Monday, May 25, 2015

Hollywood Went to War

Fifth in the series Hollywood Went to War, is one of America's best known veterans: Jimmy Stewart

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A private pilot with 400 hours in the air, two years before Pearl Harbor, Jimmy Stewart wanted to be in the thick of it. He tried to enlist twice and was turned down twice for not meeting the weight requirement. He was finally able to enlist, as a private, but the first years of the war, Stewart was relegated primarily to flight instruction, for which he was well qualified, but Jimmy wanted more.

Stewart appealed to his commander, 30-year-old Lt. Col. Walter E. Arnold Jr., who understood his situation and recommended Stewart to the commander of the 445th Bombardment Group, a B-24 Liberator unit that had just completed initial training at Gowen Field and gone on to final training at Sioux City Army Air Base, Iowa.
World War II bomber pilot in 1943

In August 1943, Stewart was assigned to the 445th Bomb Group as operations officer of the 703d Bombardment Squadron, but after three weeks became its commander. On October 12, 1943, judged ready for overseas movement, the 445th Bomb Group staged to Lincoln Army Airfield, Nebraska. Flying individually, the aircraft first flew to Morrison Army Airfield, Florida, and then on the circuitous Southern Route along the coasts of South America and Africa to RAF Tibenham, Norfolk, England. After several weeks of training missions, in which Stewart flew with most of his combat crews, the group flew its first combat mission on December 13, 1943, to bomb the U-boat facilities at Kiel, Germany, followed three days later by a mission to Bremen. Stewart led the high squadron of the group formation on the first mission, and the entire group on the second. Following a mission to Ludwigshafen, Germany, on January 7, 1944, Stewart was promoted to major. Stewart was awarded the Distinguished Flying Cross for actions as deputy commander of the 2nd Combat Bombardment Wing on the first day of "Big Week" operations in February and flew two other missions that week.

On March 22, 1944, Stewart flew his 12th combat mission, leading the 2nd Bomb Wing in an attack on Berlin. On March 30, 1944, he was sent to RAF Old Buckenham to become group operations officer of the 453rd Bombardment Group, a new B-24 unit that had just lost both its commander and operations officer on missions. As a means to inspire the unit, Stewart flew as command pilot in the lead B-24 on several missions deep into Nazi-occupied Europe. As a staff officer, Stewart was assigned to the 453rd "for the duration" and thus not subject to a quota of missions of a combat tour. He nevertheless assigned himself as a combat crewman on the group's missions until his promotion to lieutenant colonel on June 3 and reassignment on July 1, 1944, to the 2nd Bomb Wing, assigned as executive officer to Brigadier General Edward J. Timberlake. His official tally of mission credits while assigned to the 445th and 453rd Bomb Groups totaled 20 sorties. Receiving French Croix de Guerre with Palm in 1944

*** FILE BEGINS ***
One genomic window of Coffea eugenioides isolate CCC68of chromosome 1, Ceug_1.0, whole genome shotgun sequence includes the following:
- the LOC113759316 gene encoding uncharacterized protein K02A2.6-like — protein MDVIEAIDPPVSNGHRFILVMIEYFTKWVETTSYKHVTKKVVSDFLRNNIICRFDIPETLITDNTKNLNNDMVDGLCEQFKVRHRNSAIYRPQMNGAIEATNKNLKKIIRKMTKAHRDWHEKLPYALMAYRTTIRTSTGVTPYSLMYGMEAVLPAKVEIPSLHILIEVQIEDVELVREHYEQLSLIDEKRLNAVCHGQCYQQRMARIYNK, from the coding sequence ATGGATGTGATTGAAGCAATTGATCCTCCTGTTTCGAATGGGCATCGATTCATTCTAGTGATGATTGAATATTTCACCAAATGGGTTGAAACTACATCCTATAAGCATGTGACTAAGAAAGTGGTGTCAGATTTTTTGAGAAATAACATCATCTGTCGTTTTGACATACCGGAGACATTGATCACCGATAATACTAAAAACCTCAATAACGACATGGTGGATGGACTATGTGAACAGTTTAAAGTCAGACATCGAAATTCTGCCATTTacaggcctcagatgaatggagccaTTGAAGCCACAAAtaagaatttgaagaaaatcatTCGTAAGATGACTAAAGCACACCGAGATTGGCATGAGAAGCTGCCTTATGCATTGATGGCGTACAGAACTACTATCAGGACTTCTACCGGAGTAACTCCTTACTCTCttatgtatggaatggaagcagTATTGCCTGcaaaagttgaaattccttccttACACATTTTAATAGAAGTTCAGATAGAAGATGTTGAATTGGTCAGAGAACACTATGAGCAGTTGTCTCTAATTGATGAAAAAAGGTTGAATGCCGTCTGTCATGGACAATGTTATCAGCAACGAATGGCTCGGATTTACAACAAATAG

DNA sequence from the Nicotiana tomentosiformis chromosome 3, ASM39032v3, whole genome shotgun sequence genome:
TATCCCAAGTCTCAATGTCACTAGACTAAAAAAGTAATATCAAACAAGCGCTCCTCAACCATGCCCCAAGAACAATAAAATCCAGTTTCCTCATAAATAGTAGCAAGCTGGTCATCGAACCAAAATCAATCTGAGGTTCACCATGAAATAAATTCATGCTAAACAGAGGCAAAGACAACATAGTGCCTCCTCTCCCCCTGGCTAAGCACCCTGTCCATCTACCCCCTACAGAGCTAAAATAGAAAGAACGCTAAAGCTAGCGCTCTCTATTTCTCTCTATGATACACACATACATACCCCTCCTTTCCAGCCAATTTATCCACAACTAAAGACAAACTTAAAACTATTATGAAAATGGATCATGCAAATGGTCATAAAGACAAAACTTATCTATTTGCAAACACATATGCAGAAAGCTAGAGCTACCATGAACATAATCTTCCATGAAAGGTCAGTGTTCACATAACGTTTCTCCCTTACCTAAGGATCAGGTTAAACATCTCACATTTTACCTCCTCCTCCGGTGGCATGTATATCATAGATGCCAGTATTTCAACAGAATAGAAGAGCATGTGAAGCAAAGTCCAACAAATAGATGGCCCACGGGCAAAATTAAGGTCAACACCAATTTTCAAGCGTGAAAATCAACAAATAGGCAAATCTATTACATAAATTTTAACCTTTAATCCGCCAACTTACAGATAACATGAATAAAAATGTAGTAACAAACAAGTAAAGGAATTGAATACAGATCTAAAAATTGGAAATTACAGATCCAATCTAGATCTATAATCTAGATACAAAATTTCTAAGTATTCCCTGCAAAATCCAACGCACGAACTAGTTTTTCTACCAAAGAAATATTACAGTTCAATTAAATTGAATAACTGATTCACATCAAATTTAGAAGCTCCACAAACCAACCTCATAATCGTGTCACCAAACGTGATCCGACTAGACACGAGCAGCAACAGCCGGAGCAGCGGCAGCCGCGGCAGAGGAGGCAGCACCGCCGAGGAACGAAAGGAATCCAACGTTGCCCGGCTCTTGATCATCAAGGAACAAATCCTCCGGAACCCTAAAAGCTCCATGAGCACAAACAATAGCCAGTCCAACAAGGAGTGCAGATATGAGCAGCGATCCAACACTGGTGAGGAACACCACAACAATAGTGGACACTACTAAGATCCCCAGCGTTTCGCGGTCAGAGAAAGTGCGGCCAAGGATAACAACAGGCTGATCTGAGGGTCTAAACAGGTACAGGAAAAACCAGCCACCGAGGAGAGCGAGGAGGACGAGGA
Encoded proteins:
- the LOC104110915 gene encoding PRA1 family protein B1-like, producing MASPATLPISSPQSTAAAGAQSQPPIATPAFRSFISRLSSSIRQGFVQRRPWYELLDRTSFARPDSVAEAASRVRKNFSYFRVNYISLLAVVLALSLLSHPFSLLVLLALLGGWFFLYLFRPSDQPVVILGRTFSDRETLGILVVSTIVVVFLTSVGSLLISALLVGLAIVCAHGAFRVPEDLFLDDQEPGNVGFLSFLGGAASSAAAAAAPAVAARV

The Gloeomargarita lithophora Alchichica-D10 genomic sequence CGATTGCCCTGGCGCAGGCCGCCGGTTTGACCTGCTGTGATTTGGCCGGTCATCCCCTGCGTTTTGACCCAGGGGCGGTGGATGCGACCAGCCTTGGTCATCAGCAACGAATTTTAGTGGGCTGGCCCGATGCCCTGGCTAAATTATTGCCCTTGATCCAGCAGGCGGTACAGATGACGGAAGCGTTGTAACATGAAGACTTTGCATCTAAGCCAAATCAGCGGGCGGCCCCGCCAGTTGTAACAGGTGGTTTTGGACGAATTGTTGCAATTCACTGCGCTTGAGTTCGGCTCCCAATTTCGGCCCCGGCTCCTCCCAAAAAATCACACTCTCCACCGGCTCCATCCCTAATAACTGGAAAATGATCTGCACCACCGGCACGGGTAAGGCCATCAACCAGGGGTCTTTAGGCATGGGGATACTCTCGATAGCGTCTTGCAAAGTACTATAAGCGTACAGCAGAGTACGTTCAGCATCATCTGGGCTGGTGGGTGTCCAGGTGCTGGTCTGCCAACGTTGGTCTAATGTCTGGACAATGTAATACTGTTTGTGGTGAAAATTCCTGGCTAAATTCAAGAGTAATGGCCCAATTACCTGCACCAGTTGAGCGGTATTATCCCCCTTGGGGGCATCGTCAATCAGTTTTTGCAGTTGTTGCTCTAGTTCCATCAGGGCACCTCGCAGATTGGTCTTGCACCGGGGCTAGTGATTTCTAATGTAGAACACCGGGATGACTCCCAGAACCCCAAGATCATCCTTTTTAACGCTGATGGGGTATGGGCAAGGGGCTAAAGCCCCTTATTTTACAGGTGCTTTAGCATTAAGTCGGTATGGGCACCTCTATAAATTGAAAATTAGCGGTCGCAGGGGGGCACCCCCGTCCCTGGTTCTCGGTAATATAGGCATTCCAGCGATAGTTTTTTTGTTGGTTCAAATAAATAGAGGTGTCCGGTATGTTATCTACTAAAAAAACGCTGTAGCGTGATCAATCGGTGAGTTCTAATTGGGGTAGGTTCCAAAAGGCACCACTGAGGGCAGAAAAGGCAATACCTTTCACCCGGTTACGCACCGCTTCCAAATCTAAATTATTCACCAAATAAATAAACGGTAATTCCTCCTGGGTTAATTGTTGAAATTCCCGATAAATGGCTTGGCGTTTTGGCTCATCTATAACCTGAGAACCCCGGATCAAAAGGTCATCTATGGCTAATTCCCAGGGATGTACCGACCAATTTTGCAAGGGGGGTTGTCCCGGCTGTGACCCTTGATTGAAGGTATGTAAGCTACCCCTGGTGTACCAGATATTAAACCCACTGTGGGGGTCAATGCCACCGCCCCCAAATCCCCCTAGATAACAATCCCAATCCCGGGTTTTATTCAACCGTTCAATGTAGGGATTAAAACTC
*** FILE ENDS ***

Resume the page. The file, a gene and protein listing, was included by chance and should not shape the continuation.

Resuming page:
Stewart continued to make missions, uncredited, flying with the pathfinder squadron of the 389th Bombardment Group, with his two former groups, and with groups of the 20th Combat Bomb Wing. He received a second award of the Distinguished Flying Cross for actions in combat and was awarded the Croix de Guerre. He also received the Air Medal with three oak leaf clusters. Stewart served in a number of staff positions in the 2nd and 20th Bomb Wings between July 1944 and the end of the war in Europe, and was promoted to full colonel on March 29, 1945. On May 10, 1945, he succeeded to command of the 2nd Bomb Wing, a position he held until June 15. Stewart was one of the few Americans to rise from private to colonel in four years.

...Stewart continued to play a role in the United States Air Force Reserve after the war. Stewart received permanent promotion to colonel in 1953 and served as Air Force Reserve commander of Dobbins Air Reserve Base. He was also one of the 12 founders and a charter member of the Air Force Association in October 1945. Stewart rarely spoke about his wartime service but did appear in January 1974 in an episode of the TV series The World At War, "Whirlwind: Bombing Germany (September 1939 – April 1944)", commenting on the disastrous mission of October 14, 1943, against Schweinfurt, Germany. At his request, he was identified only as "James Stewart, Squadron Commander" in the documentary.

On July 23, 1959, Stewart was promoted to Brigadier General. During his active duty periods, he remained current as a pilot of Convair B-36 Peacemaker, Boeing B-47 Stratojet and B-52 Stratofortress intercontinental bombers of the Strategic Air Command. On February 20, 1966, Brigadier General Stewart flew as a non-duty observer in a B-52 on an Arc Light bombing mission during the Vietnam War. At the time of his B-52 flight, he refused the release of any publicity regarding his participation, as he did not want it treated as a stunt, but as part of his job as an officer in the Air Force Reserve. After 27 years of service, Stewart retired from the Air Force on May 31, 1968. He was promoted to major general on the retired list by President Ronald Reagan.

General Stewart, rest in peace, and thank you for your service.

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